The Haymaker Farmers’ Market is back on Franklin Ave after switching to a drive-through market from March through May due to COVID-19. The market can be found every Saturday from 9 a.m. to 1 p.m., with 9 to 9:30 a.m. being reserved for high-risk or vulnerable customers.
“The City of Kent is allowing us more space to do social distancing, we are now in the street as well,” said Andrew Rome, market manager of Haymaker Farmers’ Market. “We are closing down a portion of Franklin Avenue.”
This change allows for vendors to be more spaced out, as well as customers to be safely spaced six feet away from each other. Customers coming into the market are being monitored and the capacity is 150 people. Customers are asked to wear masks, although will not be turned away if one is not worn. Vendors, and any employees or volunteers are required to wear a mask.
“While our drive-through market was successful, there are many more people who are coming to the downtown market,” said Rome.
Haymaker has 34 vendors selling fresh fruit, vegetables, breads, desserts and more. Some local vendors include Brimfield Bread Oven, Old Forge Dairy and Busy B Bakery. Due to COVID-19 regulations vendors now follow safety regulations to keep their customers as well as themselves safe.
Brimfield Bread Oven located on 3956 St. Rt. 43 in Kent has been a vendor at Haymaker since 2016. Owners Genevieve Smith and her husband Judson Smith have made new regulations to make their customers comfortable. At their booth, one person handles money, and another handles products being sold. There are now tables in front of the booth that can distance customers from vendors as well.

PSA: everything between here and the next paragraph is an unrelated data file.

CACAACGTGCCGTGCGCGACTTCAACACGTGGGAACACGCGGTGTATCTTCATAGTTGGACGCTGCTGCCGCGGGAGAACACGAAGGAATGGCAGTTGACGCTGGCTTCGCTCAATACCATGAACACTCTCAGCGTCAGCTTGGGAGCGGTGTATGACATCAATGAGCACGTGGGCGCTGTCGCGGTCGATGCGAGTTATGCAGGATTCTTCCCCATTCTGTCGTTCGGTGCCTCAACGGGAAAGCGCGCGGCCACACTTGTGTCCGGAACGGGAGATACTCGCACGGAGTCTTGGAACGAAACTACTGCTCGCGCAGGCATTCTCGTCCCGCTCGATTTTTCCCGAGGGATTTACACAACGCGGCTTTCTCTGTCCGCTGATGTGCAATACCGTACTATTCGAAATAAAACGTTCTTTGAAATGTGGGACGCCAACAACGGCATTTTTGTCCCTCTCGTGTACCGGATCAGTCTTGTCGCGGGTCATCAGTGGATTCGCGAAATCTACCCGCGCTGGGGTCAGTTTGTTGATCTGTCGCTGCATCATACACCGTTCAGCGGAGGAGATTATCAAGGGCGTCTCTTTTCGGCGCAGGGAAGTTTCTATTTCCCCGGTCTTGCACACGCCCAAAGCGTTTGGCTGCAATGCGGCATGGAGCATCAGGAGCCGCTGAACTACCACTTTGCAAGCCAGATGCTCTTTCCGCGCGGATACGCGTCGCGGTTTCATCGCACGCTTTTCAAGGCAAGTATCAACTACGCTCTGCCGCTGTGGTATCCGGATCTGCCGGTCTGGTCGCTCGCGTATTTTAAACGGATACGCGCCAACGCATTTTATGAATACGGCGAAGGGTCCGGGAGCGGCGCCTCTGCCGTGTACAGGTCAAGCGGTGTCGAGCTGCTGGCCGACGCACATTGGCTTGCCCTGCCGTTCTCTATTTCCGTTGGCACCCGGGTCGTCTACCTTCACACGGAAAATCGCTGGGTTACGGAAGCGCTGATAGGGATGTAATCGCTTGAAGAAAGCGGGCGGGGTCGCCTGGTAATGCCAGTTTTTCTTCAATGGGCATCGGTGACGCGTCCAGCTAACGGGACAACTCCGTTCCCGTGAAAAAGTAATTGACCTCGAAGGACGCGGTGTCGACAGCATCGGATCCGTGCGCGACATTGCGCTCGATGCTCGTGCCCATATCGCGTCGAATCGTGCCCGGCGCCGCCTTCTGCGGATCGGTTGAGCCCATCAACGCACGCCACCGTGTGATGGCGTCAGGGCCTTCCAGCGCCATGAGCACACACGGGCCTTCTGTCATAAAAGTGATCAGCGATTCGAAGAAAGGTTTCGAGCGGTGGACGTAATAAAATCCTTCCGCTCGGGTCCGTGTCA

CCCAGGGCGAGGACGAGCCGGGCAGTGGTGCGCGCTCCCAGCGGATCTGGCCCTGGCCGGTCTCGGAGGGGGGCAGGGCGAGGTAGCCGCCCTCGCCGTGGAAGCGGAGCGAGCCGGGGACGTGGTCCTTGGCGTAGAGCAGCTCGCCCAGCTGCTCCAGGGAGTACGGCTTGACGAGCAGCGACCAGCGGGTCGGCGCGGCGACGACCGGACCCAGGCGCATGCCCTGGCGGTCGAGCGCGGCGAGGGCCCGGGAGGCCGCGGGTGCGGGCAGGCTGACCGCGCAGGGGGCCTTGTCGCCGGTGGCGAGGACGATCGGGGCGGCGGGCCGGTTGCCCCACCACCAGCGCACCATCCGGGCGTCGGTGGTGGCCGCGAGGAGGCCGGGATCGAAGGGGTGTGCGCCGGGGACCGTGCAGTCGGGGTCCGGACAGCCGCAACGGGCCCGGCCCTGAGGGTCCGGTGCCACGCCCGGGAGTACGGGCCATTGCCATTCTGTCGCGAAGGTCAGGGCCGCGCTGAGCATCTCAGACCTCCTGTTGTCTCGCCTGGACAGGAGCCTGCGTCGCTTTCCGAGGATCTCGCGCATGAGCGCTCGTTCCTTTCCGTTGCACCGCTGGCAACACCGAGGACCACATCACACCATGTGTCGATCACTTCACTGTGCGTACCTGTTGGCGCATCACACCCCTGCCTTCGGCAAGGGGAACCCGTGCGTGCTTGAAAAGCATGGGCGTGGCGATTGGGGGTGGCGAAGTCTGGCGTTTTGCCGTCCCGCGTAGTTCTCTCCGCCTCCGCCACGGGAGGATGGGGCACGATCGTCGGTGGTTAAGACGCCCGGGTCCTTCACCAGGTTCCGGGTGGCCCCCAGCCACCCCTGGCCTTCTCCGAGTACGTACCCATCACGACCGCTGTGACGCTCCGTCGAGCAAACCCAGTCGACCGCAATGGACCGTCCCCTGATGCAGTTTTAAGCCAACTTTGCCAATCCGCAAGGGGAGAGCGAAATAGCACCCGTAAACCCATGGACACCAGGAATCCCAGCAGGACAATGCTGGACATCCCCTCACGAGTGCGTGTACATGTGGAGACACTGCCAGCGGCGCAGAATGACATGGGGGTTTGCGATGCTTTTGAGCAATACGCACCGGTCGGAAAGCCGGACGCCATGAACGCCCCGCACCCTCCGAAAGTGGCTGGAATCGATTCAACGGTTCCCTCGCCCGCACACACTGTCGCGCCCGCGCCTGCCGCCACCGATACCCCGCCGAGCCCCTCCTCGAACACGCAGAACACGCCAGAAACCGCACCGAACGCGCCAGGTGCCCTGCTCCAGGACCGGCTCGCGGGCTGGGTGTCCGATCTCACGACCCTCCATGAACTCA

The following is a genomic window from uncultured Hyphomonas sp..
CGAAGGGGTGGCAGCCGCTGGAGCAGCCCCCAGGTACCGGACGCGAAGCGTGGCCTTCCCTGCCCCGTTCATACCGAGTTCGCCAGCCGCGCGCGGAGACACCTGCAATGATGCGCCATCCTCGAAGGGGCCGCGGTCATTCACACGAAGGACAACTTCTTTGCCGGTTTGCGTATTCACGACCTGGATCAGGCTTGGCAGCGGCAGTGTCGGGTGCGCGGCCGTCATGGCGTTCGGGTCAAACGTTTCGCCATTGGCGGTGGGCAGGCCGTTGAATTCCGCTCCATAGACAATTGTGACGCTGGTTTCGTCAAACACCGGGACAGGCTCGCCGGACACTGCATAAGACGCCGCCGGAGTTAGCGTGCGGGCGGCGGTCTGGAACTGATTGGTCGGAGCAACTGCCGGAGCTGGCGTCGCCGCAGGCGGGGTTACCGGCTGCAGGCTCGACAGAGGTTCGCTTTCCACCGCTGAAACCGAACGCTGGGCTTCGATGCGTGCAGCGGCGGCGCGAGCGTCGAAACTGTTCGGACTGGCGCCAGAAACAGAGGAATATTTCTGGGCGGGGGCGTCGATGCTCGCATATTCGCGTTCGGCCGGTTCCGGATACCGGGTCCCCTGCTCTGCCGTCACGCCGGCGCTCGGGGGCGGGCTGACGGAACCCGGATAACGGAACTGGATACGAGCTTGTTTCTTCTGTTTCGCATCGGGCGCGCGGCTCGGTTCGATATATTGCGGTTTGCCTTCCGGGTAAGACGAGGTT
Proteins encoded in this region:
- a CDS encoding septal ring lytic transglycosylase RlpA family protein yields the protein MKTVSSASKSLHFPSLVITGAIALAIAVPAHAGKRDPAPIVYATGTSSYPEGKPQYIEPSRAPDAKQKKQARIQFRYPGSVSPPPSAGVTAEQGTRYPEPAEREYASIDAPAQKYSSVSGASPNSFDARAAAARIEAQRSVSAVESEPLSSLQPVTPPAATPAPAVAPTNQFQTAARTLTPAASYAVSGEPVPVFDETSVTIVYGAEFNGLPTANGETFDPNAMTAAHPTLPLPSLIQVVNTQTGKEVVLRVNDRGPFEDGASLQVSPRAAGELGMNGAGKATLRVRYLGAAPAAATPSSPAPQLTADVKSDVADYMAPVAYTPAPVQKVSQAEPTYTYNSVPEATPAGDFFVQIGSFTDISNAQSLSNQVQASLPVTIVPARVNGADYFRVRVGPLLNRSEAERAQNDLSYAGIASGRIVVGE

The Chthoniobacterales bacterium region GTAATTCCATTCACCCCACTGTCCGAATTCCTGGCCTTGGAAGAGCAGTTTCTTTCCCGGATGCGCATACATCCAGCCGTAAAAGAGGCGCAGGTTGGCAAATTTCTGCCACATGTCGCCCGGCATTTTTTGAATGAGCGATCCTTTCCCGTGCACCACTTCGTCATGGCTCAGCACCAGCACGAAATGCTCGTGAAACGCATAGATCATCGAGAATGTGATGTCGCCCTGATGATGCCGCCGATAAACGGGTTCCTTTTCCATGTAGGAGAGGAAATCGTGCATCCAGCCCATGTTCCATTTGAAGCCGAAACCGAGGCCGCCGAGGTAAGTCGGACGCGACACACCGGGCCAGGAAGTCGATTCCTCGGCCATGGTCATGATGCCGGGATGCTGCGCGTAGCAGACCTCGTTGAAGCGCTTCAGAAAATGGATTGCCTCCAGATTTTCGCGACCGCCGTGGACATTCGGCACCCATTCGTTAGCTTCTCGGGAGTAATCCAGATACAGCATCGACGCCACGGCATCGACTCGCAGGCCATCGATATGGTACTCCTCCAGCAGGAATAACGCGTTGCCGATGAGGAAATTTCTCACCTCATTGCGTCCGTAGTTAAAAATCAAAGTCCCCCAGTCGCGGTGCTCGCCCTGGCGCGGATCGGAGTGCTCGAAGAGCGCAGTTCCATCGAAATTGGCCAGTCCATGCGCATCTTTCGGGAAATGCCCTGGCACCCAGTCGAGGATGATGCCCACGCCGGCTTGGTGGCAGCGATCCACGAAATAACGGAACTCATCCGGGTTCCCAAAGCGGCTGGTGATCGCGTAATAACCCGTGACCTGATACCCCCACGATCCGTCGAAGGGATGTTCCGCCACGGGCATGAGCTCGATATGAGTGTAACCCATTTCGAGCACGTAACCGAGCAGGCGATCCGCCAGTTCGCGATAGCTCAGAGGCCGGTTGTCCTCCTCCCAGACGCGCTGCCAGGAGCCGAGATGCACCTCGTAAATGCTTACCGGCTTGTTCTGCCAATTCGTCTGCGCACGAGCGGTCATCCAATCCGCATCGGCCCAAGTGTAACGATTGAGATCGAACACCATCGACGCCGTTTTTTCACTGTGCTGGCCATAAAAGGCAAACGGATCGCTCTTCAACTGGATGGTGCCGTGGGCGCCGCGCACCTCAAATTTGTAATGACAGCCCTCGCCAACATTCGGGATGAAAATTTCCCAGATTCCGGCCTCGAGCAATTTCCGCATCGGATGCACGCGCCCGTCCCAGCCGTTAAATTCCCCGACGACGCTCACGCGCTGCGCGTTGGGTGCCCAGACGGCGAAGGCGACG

“I think it is still pretty easy to see what people have and pick out exactly what you're looking for,” Genevieve said.
Old Forge Dairy located on Old Forge Rd. in Kent has been a vendor at Haymaker since 2018. Owners Rebecca Oravets and her husband John Oravets have a booth at Haymaker the second and fourth Saturday of each month. Rebecca said a big change is no longer being able to offer samples, since people want to try the different cheeses being sold. The booth displays the different cheeses being sold, as well as a sign in front with the names and prices.
“I am so proud of the market community we have, and Andrew and all the volunteers that really made that drive-through market a success because it really helped my business,” Rebecca said.
Marissa Mathews, owner of Busy B Bakery, a licensed home bakery located in Stow has been a vendor for Haymaker for around six years. Mathews has a display table with her products laid out, and then another table in front to make sure there is space between the products and customers. Money is being put in a basket so that there is not much contact when customers pay.
“I think myself and all the vendors were just really grateful for the community for coming out and supporting us, even with the drive-through which is something we have never done before,” said Mathews “The community has been incredibly supportive.”
The market also has one way traffic with signs guiding customers where to go, as well as separate enter and exit points. There are also sanitization stations throughout so that customers are able to wash their hands.
“People who came were able to get great local food, and they were so happy to be there,” said Rome, “The vendors were happy to be downtown, we’ve been staying distant and this was a chance to get out and see your community again.”
Gina Schlegel covers construction and downtown. Contact her at email@example.com.